The Monastery is loacted on the raised plateau above the river Brvenica on the woody slopes of Golija Mount. The year of its foundation cannot be determined; it is taken as if it were in the last quarter of XIII century. It is the endowment of the Queen Helen d’Anjou, wife of King Uroš I, where she was burred in 1314. Helen d’Anjou was born in France and thanks to her origin many Romanesque and, generally, Western European elements found its way to Serbia, as witnessed by her Endowment. The Monastery complex is dominated by the magnificent Church of our Lady, one-nave and one-dome edifice. The structure of the church differ from the then prevailing architectural tendencies towards slimmer and elongated buildings, reverting to the old models, primarily Studenica.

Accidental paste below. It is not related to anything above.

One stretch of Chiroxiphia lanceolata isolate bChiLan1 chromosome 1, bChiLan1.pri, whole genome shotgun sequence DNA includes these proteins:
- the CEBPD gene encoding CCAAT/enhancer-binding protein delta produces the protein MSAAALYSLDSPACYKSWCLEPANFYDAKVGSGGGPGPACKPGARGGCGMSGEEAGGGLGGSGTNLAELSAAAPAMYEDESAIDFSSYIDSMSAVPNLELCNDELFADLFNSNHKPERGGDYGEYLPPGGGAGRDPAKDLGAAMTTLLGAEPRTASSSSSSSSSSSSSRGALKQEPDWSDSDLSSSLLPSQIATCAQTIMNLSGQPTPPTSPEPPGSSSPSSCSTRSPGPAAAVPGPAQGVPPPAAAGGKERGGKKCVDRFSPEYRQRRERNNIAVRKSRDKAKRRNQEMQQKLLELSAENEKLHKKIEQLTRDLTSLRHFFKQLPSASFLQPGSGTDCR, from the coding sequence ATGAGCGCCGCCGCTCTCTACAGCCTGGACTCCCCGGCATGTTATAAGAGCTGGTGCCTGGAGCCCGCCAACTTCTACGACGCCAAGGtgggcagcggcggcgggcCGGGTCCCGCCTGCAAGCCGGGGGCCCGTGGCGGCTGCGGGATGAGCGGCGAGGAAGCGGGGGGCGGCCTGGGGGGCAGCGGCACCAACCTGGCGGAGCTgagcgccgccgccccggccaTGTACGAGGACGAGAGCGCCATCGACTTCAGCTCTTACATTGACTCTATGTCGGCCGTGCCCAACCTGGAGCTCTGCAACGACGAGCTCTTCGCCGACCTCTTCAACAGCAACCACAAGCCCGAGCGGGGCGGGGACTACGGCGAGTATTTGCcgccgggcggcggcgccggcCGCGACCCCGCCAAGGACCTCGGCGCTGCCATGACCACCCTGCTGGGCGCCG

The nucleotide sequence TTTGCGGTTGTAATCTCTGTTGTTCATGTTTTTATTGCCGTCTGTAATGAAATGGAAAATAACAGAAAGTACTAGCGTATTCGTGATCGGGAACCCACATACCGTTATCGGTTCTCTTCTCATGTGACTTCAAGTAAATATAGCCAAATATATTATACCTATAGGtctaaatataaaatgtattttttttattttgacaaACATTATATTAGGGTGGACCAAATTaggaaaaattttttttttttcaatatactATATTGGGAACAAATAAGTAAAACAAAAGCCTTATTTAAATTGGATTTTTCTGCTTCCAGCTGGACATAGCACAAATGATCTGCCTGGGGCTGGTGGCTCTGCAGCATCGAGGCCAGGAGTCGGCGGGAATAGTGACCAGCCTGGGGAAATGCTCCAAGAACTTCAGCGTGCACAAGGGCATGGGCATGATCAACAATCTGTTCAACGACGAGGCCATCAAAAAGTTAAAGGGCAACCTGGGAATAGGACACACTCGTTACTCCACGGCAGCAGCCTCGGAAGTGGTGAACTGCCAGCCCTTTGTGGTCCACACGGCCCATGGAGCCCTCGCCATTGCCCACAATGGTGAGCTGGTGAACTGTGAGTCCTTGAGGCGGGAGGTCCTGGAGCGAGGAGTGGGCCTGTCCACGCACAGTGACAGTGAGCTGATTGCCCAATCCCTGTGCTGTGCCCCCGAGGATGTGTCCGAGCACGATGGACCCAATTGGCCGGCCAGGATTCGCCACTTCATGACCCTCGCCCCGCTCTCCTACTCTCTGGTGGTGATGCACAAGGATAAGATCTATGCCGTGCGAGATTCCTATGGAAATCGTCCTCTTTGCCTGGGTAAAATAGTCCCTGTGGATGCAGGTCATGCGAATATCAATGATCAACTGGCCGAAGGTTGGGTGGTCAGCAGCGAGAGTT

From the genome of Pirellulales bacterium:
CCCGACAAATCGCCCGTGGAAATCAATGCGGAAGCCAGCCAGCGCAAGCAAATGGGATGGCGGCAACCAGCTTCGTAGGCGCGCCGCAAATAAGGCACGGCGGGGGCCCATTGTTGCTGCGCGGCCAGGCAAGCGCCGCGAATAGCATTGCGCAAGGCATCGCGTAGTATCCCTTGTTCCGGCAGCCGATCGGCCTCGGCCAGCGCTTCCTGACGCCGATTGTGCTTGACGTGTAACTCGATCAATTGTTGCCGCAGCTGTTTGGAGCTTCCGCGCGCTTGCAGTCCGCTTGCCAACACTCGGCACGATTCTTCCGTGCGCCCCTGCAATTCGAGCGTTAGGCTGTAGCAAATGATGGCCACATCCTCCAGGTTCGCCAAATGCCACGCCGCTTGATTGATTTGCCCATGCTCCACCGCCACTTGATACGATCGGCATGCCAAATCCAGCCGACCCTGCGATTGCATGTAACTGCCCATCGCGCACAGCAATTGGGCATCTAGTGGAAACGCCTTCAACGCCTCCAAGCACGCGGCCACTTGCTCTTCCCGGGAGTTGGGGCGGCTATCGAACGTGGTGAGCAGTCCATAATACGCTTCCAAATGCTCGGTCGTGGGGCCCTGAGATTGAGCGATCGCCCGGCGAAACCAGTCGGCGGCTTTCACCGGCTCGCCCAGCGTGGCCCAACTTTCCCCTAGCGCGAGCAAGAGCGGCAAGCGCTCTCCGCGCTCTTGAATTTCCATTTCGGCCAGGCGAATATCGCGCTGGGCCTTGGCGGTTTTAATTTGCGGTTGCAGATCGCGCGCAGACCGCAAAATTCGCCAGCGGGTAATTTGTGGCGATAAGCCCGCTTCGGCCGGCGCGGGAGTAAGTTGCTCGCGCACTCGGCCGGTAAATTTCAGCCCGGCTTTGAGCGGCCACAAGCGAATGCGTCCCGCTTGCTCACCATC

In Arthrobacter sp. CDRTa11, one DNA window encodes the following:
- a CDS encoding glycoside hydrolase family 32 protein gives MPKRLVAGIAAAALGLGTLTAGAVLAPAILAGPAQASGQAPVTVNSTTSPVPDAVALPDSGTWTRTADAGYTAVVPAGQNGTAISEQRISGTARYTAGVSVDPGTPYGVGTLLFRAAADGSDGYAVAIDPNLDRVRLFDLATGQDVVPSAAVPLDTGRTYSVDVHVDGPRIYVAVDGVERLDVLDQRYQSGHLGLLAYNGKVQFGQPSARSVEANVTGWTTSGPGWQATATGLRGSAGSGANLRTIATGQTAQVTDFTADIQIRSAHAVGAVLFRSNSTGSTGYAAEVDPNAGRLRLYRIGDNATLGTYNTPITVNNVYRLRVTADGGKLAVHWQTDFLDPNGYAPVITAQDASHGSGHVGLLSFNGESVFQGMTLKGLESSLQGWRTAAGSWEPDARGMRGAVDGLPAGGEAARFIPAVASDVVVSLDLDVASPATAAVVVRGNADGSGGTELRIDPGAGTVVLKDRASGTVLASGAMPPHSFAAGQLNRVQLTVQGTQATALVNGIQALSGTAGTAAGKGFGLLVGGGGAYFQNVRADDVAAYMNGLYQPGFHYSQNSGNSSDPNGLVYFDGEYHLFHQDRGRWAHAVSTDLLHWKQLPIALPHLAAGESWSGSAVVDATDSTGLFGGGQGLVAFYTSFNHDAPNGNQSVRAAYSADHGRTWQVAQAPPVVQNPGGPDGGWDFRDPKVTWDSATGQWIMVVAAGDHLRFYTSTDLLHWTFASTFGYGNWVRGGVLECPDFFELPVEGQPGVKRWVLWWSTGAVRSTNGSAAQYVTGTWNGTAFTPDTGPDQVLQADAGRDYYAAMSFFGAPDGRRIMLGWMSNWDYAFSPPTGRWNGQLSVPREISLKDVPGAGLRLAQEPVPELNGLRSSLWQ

The synthesis of the Byzantine and Romanesque elements rank the church among the monuments belonging to the Raška School, however enriched by new formal, constructive and decorative solutions, akin to the art of the West.
The architectural plastic carries the properties of the mature and late Romanesque art, like some early Gothic, all being reflected primarily in the finishing of the portal capitol, mostly marble framed windows and a series of blind arcades of the roof corona. Second to Studenica, it was the most richly adorned church of 13th century Serbia.